C – function inside struct

C – function inside struct

It cant be done directly, but you can emulate the same thing using function pointers and explicitly passing the this parameter:

typedef struct client_t client_t, *pno;
struct client_t
{
    pid_t pid;
    char password[TAM_MAX]; // -> 50 chars
    pno next;

    pno (*AddClient)(client_t *); 
};

pno client_t_AddClient(client_t *self) { /* code */ }

int main()
{

    client_t client;
    client.AddClient = client_t_AddClient; // probably really done in some init fn

    //code ..

    client.AddClient(&client);

}

It turns out that doing this, however, doesnt really buy you an awful lot. As such, you wont see many C APIs implemented in this style, since you may as well just call your external function and pass the instance.

As others have noted, embedding function pointers directly inside your structure is usually reserved for special purposes, like a callback function.

What you probably want is something more like a virtual method table.

typedef struct client_ops_t client_ops_t;
typedef struct client_t client_t, *pno;

struct client_t {
    /* ... */
    client_ops_t *ops;
};

struct client_ops_t {
    pno (*AddClient)(client_t *);
    pno (*RemoveClient)(client_t *);
};

pno AddClient (client_t *client) { return client->ops->AddClient(client); }
pno RemoveClient (client_t *client) { return client->ops->RemoveClient(client); }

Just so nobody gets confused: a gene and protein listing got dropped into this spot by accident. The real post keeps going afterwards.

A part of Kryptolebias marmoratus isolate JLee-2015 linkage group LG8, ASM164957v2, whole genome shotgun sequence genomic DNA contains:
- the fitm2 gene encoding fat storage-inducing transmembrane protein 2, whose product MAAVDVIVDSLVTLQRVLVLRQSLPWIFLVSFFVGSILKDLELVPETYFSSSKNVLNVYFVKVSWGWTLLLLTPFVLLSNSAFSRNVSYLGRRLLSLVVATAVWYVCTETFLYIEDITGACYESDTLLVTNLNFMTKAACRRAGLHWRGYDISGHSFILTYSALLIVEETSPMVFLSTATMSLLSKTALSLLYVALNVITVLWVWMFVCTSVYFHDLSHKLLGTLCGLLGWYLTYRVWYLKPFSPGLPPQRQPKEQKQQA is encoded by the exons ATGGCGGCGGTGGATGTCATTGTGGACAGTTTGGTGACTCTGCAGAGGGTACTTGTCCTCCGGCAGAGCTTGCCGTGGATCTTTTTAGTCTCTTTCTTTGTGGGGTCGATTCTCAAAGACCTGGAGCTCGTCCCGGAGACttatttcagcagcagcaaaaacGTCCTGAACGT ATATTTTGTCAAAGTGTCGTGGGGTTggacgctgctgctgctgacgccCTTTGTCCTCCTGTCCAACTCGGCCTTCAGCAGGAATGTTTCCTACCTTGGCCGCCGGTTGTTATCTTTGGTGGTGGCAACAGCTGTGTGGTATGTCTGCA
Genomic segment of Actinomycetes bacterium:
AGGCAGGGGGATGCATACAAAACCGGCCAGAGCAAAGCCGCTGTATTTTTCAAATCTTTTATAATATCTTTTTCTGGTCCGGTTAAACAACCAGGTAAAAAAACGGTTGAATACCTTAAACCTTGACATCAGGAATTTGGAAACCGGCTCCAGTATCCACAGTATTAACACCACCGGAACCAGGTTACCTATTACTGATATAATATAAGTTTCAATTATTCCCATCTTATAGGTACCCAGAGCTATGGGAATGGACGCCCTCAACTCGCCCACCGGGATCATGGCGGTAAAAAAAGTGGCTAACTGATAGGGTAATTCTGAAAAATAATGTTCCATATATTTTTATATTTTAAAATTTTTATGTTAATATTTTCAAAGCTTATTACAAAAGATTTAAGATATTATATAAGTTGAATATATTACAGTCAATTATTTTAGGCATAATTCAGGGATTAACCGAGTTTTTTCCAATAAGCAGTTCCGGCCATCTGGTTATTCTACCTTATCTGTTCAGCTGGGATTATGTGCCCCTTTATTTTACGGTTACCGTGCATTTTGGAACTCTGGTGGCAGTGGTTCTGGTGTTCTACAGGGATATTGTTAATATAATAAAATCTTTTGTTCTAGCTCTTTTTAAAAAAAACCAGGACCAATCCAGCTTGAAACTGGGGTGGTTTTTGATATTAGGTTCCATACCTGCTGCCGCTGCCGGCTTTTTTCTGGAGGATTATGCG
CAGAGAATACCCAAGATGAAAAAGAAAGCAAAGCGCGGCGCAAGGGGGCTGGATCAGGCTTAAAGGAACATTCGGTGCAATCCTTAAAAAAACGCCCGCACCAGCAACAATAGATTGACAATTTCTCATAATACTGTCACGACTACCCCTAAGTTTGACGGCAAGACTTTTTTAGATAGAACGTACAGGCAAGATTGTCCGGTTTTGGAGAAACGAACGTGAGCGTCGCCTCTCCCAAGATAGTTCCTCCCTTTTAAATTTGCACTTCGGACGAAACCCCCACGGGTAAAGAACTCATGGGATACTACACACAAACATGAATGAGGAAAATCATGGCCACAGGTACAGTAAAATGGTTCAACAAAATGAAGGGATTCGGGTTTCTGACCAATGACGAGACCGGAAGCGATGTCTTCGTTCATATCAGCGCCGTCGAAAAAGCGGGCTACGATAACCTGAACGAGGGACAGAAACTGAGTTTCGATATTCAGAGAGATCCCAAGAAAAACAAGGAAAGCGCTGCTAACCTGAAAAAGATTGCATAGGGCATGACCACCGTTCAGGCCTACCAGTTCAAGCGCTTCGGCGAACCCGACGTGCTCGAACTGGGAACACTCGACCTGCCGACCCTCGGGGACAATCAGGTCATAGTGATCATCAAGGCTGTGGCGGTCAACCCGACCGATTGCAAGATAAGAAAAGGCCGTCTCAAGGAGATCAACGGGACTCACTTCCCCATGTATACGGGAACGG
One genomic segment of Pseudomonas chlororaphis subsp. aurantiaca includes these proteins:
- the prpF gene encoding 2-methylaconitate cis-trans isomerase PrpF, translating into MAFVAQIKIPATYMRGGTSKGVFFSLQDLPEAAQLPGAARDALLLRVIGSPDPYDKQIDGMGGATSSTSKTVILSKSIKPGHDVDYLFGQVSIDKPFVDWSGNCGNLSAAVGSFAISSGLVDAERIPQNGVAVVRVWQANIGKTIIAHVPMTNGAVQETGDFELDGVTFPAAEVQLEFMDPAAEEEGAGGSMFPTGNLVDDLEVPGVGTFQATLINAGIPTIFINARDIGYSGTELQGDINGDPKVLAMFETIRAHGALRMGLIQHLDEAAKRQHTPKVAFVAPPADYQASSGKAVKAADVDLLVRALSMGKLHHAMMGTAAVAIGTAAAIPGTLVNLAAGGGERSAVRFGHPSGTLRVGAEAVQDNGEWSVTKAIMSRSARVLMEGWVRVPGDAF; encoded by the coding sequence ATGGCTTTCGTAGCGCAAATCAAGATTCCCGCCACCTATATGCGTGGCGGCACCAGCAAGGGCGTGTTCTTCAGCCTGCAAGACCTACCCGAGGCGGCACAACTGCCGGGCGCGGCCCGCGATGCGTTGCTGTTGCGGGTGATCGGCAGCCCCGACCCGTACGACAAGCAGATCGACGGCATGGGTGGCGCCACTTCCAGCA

Now, adding more operations does not change the size of the client_t structure. Now, this kind of flexibility is only useful if you need to define many kinds of clients, or want to allow users of your client_t interface to be able to augment how the operations behave.

This kind of structure does appear in real code. The OpenSSL BIO layer looks similar to this, and also UNIX device driver interfaces have a layer like this.

C – function inside struct

How about this?

#include <stdio.h>

typedef struct hello {
    int (*someFunction)();
} hello;

int foo() {
    return 0;
}

hello Hello() {
    struct hello aHello;
    aHello.someFunction = &foo;
    return aHello;
}

int main()
{
    struct hello aHello = Hello();
    printf(Print hello: %dn, aHello.someFunction());

    return 0;
} 

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